My name is Thomas Letan and my usual alias is lthms.
- You can find me on Github. I try to publish my hobbyist projects there, just in case they might interest or help someone. I also try to contribute to open source projects I use.
- I also have a Mastodon account1. I mostly use it to share my finding and thoughts about functional programming languages.
Over the years, I have tackled several projects. None of which has reached a point where it can be easily used by other than me. I have not lost hope they will, though.
The ultimate goal of the so-called ogma project is to provide to storytellers “a tool” to visualize their stories in time and space. Its main component at the time 2 is to define a specialized markup language called ogmarkup and to implement a parser in Haskell which can already be used with hakyll. I have also written a Purescript parser to build varuna, a (poorly efficient) web editor with live preview.
The lkn project is an attempt to write a game server in Elixir. Its main component is lkn-core, a framework to create game servers which implements a home-grown ECS supervisor tree and a mechanism to dynamically spawn new instances for incoming players whenever it is necessary.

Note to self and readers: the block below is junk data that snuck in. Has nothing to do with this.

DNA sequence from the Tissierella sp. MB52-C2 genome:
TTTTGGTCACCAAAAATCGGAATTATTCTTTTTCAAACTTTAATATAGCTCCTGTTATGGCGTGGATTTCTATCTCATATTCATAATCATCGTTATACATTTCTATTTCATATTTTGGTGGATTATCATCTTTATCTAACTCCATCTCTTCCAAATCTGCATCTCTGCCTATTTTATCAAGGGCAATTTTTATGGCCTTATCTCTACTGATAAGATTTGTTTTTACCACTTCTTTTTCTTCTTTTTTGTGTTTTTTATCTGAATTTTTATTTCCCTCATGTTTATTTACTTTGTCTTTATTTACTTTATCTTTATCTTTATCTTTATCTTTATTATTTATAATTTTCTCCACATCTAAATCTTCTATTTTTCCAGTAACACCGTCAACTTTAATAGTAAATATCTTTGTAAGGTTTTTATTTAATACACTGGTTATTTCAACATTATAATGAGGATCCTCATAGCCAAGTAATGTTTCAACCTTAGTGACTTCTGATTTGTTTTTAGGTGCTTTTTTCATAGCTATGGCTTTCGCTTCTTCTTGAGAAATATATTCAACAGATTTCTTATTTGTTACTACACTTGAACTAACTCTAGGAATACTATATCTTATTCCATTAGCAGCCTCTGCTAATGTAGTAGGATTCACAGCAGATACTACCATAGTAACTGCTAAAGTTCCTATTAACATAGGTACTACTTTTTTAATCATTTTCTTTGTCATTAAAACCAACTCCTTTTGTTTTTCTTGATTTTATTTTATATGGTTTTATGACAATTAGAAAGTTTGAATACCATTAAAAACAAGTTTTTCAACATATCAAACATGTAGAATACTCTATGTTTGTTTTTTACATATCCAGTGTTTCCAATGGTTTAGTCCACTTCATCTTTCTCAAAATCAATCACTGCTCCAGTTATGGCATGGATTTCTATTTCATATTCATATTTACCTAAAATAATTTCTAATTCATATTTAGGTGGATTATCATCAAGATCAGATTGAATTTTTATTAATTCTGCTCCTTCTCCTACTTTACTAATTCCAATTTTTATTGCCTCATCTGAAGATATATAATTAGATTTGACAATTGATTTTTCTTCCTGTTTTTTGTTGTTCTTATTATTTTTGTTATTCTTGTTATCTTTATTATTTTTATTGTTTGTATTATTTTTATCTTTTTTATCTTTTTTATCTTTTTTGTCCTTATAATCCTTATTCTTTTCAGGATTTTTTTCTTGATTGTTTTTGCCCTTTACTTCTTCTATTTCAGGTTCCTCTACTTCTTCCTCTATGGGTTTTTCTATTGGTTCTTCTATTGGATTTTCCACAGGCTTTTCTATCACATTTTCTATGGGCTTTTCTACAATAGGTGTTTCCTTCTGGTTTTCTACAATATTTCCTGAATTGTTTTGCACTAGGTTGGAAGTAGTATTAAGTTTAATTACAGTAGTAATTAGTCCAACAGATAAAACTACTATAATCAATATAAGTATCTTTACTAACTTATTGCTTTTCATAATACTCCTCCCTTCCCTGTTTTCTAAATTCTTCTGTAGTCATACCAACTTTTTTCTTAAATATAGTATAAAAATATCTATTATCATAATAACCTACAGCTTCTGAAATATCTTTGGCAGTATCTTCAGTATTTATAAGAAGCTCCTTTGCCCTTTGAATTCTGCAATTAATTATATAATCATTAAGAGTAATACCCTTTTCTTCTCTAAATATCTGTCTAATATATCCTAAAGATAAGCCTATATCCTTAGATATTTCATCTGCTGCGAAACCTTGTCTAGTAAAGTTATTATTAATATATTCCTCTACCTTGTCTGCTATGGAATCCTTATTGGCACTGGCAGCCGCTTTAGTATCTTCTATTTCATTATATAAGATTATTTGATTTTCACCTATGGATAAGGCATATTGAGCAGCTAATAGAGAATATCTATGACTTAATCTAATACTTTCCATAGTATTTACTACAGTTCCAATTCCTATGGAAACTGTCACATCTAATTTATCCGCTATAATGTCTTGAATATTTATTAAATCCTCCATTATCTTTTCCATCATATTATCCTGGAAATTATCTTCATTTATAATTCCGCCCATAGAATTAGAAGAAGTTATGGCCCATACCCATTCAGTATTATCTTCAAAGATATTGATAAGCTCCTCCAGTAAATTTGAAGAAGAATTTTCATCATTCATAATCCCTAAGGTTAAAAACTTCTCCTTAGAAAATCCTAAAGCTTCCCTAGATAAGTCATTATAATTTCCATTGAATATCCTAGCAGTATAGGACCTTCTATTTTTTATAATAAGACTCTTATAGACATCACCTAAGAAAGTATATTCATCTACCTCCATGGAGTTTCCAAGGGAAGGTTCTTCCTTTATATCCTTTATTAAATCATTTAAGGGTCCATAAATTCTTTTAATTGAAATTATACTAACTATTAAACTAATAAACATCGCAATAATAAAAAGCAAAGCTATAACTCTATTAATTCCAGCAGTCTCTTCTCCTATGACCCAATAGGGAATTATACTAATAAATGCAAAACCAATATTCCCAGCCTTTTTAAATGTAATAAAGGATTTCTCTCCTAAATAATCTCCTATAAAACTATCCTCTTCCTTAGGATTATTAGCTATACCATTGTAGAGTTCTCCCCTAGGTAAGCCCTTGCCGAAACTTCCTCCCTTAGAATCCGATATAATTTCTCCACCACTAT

My Emacs Configuration
I spent quite some times working on my Emacs configuration. Once I felt it was filling my needs, I tried my best to document it and ultimately turned it into an org file. You can find it here. One of my main objective was to reproduce the look and feel of the nofrils vim theme and I find the result particularly satisfying.
I am an early adopter of pijul, an experimental yet ambitious patch-based DVCS. The nestling is intended to become a web read-only frontend “a la cgit” for pijul. It is written in rust (server) and purescript (client). Right now3, it can be used to visualize a repository history and provide several information pijul cannot provide you yet, such as the list of branches one given patch have been applied.